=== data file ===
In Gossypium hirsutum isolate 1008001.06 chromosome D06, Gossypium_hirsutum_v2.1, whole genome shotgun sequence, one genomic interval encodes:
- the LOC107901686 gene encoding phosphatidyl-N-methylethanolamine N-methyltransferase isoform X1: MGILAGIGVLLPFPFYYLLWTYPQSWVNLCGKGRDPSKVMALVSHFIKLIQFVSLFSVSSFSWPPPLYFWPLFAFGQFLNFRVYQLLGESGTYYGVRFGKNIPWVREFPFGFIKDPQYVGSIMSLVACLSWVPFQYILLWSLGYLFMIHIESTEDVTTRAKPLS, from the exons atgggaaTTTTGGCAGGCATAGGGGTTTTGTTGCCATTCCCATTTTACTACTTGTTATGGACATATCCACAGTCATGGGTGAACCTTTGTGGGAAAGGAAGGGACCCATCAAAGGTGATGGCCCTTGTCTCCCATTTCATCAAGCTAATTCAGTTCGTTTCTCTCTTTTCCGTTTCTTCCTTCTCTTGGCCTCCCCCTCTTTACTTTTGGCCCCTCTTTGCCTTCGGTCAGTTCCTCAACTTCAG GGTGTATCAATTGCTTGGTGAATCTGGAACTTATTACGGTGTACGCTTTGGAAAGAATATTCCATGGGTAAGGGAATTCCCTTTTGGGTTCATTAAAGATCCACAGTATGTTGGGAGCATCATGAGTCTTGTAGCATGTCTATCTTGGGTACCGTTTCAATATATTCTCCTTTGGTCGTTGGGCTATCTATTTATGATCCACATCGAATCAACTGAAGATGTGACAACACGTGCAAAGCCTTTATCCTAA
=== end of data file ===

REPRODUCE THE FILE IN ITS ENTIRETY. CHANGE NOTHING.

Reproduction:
In Gossypium hirsutum isolate 1008001.06 chromosome D06, Gossypium_hirsutum_v2.1, whole genome shotgun sequence, one genomic interval encodes:
- the LOC107901686 gene encoding phosphatidyl-N-methylethanolamine N-methyltransferase isoform X1: MGILAGIGVLLPFPFYYLLWTYPQSWVNLCGKGRDPSKVMALVSHFIKLIQFVSLFSVSSFSWPPPLYFWPLFAFGQFLNFRVYQLLGESGTYYGVRFGKNIPWVREFPFGFIKDPQYVGSIMSLVACLSWVPFQYILLWSLGYLFMIHIESTEDVTTRAKPLS, from the exons atgggaaTTTTGGCAGGCATAGGGGTTTTGTTGCCATTCCCATTTTACTACTTGTTATGGACATATCCACAGTCATGGGTGAACCTTTGTGGGAAAGGAAGGGACCCATCAAAGGTGATGGCCCTTGTCTCCCATTTCATCAAGCTAATTCAGTTCGTTTCTCTCTTTTCCGTTTCTTCCTTCTCTTGGCCTCCCCCTCTTTACTTTTGGCCCCTCTTTGCCTTCGGTCAGTTCCTCAACTTCAG GGTGTATCAATTGCTTGGTGAATCTGGAACTTATTACGGTGTACGCTTTGGAAAGAATATTCCATGGGTAAGGGAATTCCCTTTTGGGTTCATTAAAGATCCACAGTATGTTGGGAGCATCATGAGTCTTGTAGCATGTCTATCTTGGGTACCGTTTCAATATATTCTCCTTTGGTCGTTGGGCTATCTATTTATGATCCACATCGAATCAACTGAAGATGTGACAACACGTGCAAAGCCTTTATCCTAA